It seemed only fitting being the week of Halloween to share one of the darker stories from Genesee County’s history, one that goes back all the way to the earliest days of the county.
The first public execution in the county’s history did not actually take place within its modern borders, but in Caledonia. However, in 1807 all of that area fell within the jurisdiction of Genesee County.
This execution would not go entirely to plan and would go down in history and legend as the “double hanging” of James McLean.
The unassuming events that led to the hanging of James McLean began on March 16, 1807.
During that spring, workmen had been busy laying out a road in Caledonia, which was then known as Duncan McColls Road, but is today Graney Road. McLean lived on property near where the roadwork was commencing, and soon began to argue with the workmen over a perceived defacing of his property.
McLean claimed that a tree on his property had been cut down by a workman, William Orr, during the project. A heated argument ensued, and in a rage McLean struck down Orr with two swings of an ax.
Another man, Archibald McLaughlin, attempted to come to Orr’s aid as he lay on the ground, and accosted McLean for what he had done. This only enraged McLean further, and he then attacked McLaughlin and killed him too with the ax.
Word soon spread through the small community of McLean’s dastardly deed, as it was witnessed by Donald McColl whose family farm was very near the scene, so McLean fled into the surrounding wilderness hoping to avoid capture. He was on the lam for nearly three weeks before his captured by members of the local militia in a tavern near Canandaigua.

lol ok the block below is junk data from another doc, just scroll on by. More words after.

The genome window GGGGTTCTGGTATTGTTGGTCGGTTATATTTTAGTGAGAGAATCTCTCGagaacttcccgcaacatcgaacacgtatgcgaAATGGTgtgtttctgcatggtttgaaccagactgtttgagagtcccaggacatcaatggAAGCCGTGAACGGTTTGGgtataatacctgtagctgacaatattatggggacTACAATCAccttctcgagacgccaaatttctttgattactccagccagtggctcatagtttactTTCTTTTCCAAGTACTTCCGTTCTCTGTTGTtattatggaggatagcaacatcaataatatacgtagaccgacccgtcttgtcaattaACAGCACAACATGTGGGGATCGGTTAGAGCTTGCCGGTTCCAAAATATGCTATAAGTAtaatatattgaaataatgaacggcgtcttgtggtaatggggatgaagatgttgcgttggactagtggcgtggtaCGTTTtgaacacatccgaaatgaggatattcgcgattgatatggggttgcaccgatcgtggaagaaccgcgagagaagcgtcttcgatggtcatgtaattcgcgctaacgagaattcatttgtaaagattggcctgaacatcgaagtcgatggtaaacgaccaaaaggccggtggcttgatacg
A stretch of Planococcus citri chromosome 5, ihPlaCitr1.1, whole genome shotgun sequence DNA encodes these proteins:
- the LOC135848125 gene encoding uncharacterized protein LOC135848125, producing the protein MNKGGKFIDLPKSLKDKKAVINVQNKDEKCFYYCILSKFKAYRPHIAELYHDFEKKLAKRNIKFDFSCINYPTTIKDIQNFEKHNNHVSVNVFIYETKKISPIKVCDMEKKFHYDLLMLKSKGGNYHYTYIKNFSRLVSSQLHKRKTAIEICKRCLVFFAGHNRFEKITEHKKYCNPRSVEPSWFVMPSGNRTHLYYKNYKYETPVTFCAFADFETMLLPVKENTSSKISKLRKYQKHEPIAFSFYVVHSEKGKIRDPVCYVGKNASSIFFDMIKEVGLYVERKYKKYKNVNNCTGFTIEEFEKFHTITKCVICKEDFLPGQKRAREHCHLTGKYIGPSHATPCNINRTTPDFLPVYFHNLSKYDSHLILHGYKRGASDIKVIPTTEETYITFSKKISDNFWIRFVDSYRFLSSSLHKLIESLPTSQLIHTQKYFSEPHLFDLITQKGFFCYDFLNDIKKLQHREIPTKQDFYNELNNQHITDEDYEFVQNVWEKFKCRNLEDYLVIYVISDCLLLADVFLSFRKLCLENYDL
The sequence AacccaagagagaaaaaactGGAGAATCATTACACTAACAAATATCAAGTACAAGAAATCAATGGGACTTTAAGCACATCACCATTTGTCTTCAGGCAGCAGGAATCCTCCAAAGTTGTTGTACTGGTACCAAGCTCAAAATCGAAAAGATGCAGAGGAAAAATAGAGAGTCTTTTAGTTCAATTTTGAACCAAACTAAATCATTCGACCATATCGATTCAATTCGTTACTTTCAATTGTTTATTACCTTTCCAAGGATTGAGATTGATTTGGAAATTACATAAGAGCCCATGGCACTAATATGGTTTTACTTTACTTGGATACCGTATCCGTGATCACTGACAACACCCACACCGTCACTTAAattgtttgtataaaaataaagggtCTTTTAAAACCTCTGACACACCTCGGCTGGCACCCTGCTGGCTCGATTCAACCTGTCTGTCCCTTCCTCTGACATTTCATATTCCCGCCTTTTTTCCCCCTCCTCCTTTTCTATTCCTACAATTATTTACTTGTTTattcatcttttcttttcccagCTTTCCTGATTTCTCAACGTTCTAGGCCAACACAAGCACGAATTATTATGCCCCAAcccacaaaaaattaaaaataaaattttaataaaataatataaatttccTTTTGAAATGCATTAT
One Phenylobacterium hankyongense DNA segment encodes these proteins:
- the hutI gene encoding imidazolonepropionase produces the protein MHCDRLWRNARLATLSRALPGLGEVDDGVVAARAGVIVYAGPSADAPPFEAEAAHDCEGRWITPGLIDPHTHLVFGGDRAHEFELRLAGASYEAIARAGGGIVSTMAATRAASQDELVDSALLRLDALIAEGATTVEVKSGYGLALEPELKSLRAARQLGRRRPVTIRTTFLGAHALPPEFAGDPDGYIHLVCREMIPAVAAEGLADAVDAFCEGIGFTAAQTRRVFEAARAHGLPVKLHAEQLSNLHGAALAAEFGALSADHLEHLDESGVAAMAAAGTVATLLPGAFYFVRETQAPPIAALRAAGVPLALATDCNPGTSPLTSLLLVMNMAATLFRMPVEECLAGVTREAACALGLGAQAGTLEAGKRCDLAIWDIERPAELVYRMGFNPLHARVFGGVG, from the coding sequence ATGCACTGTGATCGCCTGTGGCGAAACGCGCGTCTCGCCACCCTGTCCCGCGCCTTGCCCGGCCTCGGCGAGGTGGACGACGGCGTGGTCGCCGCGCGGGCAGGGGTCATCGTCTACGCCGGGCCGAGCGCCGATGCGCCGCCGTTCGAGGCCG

James McLean was then brought to Batavia to await trial.
The trial for Orr’s murder would begin in June 1807, but McLean was not charged for the murder of Archibald McLaughlin. He would be the first person tried for murder in the new county courthouse built in 1803.
The trial was presided over by Judge Daniel D. Tompkins. McLean was afforded council, as he was not of the landowning class.
His attorney “Judge” Nathaniel Howell demanded that his client be tried by a jury of his peers. The jury was changed from entirely freeholders, landowners, to half and half squatters.
Even with this change in jury composition, the verdict still came back guilty. The sentence was death by hanging.
A gibbet was constructed on the spot along Batavia’s Genesee Street, Main Street today, in the approximate location of Jackson Square, where the execution was to take place. The news of the hanging drew a large crowd, probably into the hundreds, from Batavia and the surrounding area.
However, the hanging would not turn out to be normal for that kind of event. After McLean was readied for the rope, he was hoisted into the air, yet, before the sentence could be fully carried out the rope snapped, dropping McLean back to the ground.
After some debate, a second stronger rope was then fetched and the process was done again, but this time with success, ending the life of James McLean.
The interruption in the execution led to a very interesting legend to arise around James McLean. It was said that upon the failure of his first hanging that he stated, “As I killed two men, I deserve to be two hangings.”
This legend has lived on even though he was only tried for one killing. As such, this part is probably left to folklore.
Ryan Duffy is executive director of the Holland Land Office Museum in Batavia. His “History with the HLOM” column appears twice a month in The Daily News.